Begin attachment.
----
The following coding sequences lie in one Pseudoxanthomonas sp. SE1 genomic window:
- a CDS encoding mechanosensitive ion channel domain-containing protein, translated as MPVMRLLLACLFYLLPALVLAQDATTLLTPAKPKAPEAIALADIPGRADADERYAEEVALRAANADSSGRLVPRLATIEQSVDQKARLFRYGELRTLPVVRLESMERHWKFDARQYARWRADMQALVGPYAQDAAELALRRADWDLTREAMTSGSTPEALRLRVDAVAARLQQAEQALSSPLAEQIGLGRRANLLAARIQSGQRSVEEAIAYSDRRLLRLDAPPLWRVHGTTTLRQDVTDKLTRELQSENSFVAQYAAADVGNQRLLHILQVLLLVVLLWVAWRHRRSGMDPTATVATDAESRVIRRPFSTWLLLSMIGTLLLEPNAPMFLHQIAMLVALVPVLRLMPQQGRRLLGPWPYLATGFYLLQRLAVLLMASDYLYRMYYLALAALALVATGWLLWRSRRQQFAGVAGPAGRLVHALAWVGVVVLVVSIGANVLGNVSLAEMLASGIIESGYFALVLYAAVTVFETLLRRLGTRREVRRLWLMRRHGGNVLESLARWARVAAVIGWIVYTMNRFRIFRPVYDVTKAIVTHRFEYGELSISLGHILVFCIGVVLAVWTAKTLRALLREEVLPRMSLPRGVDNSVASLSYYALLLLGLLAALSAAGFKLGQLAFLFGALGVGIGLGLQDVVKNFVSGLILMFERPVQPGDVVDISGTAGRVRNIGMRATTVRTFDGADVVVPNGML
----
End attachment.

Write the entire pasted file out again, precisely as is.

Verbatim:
The following coding sequences lie in one Pseudoxanthomonas sp. SE1 genomic window:
- a CDS encoding mechanosensitive ion channel domain-containing protein, translated as MPVMRLLLACLFYLLPALVLAQDATTLLTPAKPKAPEAIALADIPGRADADERYAEEVALRAANADSSGRLVPRLATIEQSVDQKARLFRYGELRTLPVVRLESMERHWKFDARQYARWRADMQALVGPYAQDAAELALRRADWDLTREAMTSGSTPEALRLRVDAVAARLQQAEQALSSPLAEQIGLGRRANLLAARIQSGQRSVEEAIAYSDRRLLRLDAPPLWRVHGTTTLRQDVTDKLTRELQSENSFVAQYAAADVGNQRLLHILQVLLLVVLLWVAWRHRRSGMDPTATVATDAESRVIRRPFSTWLLLSMIGTLLLEPNAPMFLHQIAMLVALVPVLRLMPQQGRRLLGPWPYLATGFYLLQRLAVLLMASDYLYRMYYLALAALALVATGWLLWRSRRQQFAGVAGPAGRLVHALAWVGVVVLVVSIGANVLGNVSLAEMLASGIIESGYFALVLYAAVTVFETLLRRLGTRREVRRLWLMRRHGGNVLESLARWARVAAVIGWIVYTMNRFRIFRPVYDVTKAIVTHRFEYGELSISLGHILVFCIGVVLAVWTAKTLRALLREEVLPRMSLPRGVDNSVASLSYYALLLLGLLAALSAAGFKLGQLAFLFGALGVGIGLGLQDVVKNFVSGLILMFERPVQPGDVVDISGTAGRVRNIGMRATTVRTFDGADVVVPNGML